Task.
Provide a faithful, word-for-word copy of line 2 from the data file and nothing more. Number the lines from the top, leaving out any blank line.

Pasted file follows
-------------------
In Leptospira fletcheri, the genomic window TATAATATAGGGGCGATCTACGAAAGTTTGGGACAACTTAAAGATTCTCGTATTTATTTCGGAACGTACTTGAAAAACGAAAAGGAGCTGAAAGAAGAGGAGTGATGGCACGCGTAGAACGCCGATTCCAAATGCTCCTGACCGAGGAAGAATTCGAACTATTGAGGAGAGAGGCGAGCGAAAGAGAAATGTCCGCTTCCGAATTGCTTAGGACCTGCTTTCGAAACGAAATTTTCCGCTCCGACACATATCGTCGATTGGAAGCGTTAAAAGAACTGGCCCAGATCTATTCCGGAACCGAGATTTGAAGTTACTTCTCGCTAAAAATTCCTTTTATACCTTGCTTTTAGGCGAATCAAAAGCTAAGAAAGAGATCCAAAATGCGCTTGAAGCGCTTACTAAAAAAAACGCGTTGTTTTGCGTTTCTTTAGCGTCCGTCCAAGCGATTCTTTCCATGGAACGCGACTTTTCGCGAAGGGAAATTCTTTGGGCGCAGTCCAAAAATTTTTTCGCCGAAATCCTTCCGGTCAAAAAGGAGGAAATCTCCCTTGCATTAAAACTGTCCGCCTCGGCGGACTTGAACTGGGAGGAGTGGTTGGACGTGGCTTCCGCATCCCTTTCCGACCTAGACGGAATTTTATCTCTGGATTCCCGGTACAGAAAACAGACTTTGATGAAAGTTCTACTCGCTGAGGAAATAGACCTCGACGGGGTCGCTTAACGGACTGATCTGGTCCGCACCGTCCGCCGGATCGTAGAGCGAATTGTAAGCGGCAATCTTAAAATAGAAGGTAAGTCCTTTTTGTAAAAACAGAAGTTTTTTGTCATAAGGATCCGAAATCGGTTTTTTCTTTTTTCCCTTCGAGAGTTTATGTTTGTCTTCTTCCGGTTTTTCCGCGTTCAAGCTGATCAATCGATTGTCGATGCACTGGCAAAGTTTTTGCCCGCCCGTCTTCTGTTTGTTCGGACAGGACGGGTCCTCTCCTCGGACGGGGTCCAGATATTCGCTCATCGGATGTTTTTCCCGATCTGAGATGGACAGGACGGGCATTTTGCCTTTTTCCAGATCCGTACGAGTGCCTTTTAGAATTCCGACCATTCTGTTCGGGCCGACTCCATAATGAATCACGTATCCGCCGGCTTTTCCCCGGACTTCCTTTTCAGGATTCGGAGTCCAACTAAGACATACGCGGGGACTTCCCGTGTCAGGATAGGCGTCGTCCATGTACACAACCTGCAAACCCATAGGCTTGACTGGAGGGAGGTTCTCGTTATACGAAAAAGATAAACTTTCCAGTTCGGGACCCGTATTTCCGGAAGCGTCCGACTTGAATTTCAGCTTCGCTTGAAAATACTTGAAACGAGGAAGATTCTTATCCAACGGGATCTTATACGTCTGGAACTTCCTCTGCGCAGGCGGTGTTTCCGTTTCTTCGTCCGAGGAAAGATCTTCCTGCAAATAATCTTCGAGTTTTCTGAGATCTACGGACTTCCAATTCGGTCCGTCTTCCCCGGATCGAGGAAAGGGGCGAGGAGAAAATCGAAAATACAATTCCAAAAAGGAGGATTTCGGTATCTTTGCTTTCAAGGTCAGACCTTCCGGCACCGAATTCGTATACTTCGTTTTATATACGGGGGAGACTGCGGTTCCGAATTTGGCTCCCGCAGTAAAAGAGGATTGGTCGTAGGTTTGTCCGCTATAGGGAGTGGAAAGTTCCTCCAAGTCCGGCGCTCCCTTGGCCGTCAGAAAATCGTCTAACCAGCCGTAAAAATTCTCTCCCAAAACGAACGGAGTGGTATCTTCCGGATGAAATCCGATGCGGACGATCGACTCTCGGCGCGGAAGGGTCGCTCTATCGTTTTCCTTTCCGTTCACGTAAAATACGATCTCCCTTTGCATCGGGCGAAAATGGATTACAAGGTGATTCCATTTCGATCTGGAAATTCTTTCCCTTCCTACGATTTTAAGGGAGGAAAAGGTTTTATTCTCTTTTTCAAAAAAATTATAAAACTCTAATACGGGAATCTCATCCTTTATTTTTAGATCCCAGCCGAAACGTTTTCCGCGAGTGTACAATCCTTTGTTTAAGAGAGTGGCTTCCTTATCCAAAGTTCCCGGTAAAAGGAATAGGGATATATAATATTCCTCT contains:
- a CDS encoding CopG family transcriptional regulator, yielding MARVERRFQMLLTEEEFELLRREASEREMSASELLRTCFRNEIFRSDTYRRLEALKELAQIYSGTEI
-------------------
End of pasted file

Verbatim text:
- a CDS encoding CopG family transcriptional regulator, yielding MARVERRFQMLLTEEEFELLRREASEREMSASELLRTCFRNEIFRSDTYRRLEALKELAQIYSGTEI